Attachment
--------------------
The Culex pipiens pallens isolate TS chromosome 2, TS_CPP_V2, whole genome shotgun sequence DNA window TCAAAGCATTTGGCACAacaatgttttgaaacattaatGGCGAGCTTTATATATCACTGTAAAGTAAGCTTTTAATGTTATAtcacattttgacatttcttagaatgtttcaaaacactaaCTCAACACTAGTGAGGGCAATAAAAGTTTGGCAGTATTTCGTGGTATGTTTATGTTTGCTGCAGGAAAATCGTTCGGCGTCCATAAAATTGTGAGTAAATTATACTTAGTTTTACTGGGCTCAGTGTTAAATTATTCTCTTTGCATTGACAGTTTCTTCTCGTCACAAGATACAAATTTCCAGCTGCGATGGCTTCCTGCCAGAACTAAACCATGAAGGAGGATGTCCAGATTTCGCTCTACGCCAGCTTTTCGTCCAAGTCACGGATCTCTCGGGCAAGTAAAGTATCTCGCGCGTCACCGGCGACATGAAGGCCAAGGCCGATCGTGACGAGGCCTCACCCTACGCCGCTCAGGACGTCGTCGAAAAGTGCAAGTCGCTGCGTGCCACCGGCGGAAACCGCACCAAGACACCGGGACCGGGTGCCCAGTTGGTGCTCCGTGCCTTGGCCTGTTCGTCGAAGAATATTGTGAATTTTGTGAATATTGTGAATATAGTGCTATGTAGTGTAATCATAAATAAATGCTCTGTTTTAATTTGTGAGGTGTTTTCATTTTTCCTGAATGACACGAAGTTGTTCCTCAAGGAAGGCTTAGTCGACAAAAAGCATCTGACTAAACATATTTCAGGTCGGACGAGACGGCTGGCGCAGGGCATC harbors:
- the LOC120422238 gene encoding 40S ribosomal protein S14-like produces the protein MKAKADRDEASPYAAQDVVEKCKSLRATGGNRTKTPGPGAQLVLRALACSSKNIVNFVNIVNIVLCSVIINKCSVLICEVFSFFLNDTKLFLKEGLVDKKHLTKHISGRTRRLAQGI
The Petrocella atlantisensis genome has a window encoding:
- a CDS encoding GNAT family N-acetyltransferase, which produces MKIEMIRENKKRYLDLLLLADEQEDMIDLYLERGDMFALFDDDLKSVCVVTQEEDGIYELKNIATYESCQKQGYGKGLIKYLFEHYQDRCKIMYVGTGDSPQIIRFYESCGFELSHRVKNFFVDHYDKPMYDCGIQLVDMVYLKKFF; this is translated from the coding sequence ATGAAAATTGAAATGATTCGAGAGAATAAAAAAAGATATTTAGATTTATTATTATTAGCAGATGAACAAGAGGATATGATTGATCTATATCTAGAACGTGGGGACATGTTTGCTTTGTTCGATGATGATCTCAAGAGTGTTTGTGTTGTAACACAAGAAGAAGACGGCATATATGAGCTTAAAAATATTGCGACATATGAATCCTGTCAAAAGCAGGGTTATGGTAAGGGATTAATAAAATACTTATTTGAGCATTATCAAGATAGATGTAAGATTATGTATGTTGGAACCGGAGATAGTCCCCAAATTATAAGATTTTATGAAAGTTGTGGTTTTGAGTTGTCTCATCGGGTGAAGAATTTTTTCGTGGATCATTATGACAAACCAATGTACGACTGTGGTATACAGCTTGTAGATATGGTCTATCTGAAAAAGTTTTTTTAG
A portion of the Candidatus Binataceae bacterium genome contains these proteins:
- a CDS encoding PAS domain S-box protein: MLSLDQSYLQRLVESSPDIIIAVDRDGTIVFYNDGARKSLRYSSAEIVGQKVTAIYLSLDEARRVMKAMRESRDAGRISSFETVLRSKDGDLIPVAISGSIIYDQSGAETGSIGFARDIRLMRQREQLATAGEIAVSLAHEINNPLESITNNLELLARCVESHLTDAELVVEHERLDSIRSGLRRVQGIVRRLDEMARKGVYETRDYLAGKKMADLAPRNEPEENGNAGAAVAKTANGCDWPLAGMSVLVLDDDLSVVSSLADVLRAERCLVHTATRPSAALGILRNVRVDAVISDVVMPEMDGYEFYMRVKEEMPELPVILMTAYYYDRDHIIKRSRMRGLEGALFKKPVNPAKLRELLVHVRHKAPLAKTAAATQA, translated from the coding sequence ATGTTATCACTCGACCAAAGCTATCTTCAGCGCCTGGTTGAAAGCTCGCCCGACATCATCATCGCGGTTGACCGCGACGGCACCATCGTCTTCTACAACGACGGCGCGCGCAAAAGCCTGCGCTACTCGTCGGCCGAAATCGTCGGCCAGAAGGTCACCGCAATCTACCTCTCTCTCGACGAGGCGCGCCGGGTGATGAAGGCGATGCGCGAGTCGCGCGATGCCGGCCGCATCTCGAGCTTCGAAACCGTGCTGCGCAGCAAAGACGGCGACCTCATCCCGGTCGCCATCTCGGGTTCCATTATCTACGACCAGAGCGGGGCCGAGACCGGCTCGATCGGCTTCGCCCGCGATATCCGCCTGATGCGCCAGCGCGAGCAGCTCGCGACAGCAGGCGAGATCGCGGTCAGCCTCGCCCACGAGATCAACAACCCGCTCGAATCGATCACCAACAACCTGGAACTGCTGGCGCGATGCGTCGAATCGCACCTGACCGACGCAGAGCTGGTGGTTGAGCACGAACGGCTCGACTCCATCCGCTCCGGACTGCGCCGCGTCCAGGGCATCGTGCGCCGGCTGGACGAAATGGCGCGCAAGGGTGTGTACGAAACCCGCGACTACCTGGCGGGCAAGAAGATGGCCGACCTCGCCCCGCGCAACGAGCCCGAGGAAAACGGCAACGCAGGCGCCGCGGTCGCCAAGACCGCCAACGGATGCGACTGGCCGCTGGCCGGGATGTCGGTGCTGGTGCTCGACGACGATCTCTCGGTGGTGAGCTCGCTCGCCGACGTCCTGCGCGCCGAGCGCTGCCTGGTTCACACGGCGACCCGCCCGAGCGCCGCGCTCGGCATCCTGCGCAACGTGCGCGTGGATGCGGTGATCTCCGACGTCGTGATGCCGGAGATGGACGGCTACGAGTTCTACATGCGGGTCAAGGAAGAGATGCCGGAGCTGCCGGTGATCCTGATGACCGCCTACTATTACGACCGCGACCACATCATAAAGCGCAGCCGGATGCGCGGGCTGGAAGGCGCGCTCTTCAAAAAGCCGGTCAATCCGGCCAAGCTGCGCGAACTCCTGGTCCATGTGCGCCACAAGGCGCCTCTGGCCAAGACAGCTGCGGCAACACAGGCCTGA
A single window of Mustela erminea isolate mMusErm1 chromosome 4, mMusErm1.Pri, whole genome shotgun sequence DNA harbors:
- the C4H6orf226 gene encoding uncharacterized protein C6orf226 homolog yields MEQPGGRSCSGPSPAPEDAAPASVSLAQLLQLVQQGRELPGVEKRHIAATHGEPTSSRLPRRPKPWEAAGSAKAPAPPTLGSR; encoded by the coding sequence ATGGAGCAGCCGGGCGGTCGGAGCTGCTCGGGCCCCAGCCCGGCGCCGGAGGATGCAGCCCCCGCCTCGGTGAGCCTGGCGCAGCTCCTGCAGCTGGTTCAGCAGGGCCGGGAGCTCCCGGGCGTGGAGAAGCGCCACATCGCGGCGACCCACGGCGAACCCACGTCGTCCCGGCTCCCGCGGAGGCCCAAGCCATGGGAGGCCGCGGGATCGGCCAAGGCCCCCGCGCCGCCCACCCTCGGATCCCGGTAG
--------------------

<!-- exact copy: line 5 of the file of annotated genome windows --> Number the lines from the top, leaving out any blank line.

A portion of the Candidatus Binataceae bacterium genome contains these proteins: